June 03, 2020
The revolution began in 2005, I remember it well. I was there when IOR Valdada took to the streets with an attention grabbing six-fold magnification increase scope. Before this mainstream shooters knew only three and four-times magnification increase variable power scopes. Sure, there had been some in the industry touting a five-times magnification increase, but in those days a six-times zoom was unheard of. It was the talk of radicals in the optics industry looking to upset the accepted standard. Like a match touched to tinder, the flames of change could not be extinguished once they were lit. In 2007 IOR Valdada fanned the flames further when they unveiled a new design with a seven-times magnification increase. With this the fires of progress could not be ignored and they quickly spread across the industry. The end result was a drastic change in thinking by both optics manufacturers and riflemen.
The fire an obscure Romanian optics house on the banks of the Dâmbovița River sparked clearly burns in the 1-10x24mm March Optics riflescope seen on these pages. While currently relatively unknown in the US, their creativity and expertise is sure to eventually grab the attention of serious American riflemen. It certainly took me by surprise. With a magnification range running from 1x all the way up to 10x, March Optic’s 1-10x24mm is an impressive feat of optical engineering. What makes this particular scope stand out though is the execution of the design. Built on a compact 30mm tube, rather than a bulky 34, 35 or 36mm pipe and measuring just 10.3 inches in length it can easily be mistaken for a run of the mill 1-4x. Weighing in at just 18.7 ounces it is also very light considering its capabilities.
So just who is this new face on the block, March Optics and are they to be trusted? Good question. The truth is March is not a “new” face. The March brand was first introduced in 2004, but is best known in Australia. They actually have a very impressive reputation in serious competition and are well-respected among serious competitive riflemen around the world. March earned its reputation in one of the most demanding shooting sports, benchrest competition. If you investigate a bit you’ll find March scopes have won numerous national and even world championships and set dozens of records. Here in the US for example, two of the four shooters on the 4-Man Team that set and hold the current 800, 900 and 1,000 yard National Record used March scopes.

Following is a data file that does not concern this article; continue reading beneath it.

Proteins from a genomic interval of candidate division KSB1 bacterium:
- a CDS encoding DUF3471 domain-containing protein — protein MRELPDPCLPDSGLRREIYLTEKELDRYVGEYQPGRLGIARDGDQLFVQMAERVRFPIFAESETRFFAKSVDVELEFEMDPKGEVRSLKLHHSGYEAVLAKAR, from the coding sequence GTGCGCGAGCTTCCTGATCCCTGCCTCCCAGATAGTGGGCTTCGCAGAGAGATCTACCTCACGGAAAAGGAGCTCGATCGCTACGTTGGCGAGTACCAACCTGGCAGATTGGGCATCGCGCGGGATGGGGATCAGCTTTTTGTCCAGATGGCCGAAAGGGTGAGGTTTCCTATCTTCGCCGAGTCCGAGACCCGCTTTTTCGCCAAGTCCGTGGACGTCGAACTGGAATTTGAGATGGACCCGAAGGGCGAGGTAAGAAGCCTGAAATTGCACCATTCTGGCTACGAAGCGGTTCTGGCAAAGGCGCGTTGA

What about the scopes themselves? I was wondering the same thing. Digging about I learned March scopes are built by Deon Optical Design of Japan. This is a well-respected small custom scope manufacturing company. Not only are they designed and built in Japan but they are manufactured using all Japanese components and glass. I like the fact that all the components are sourced from Japan rather than China or some other low bidder. This Japanese optical house is capable of building superb optics and well capable of challenging Europe’s finest. This includes glass quality and lens design. Each of the founding engineers of Deon Optical Design has over three decades of experience in the high precision optics industry. The scopes themselves are carefully built by hand in the traditional manner. Plus each scope is individually tested and inspected over 20 times before being shipped. I also found it noteworthy that all March scopes are built using high-end low dispersion ED lenses. This maximizes their performance potential.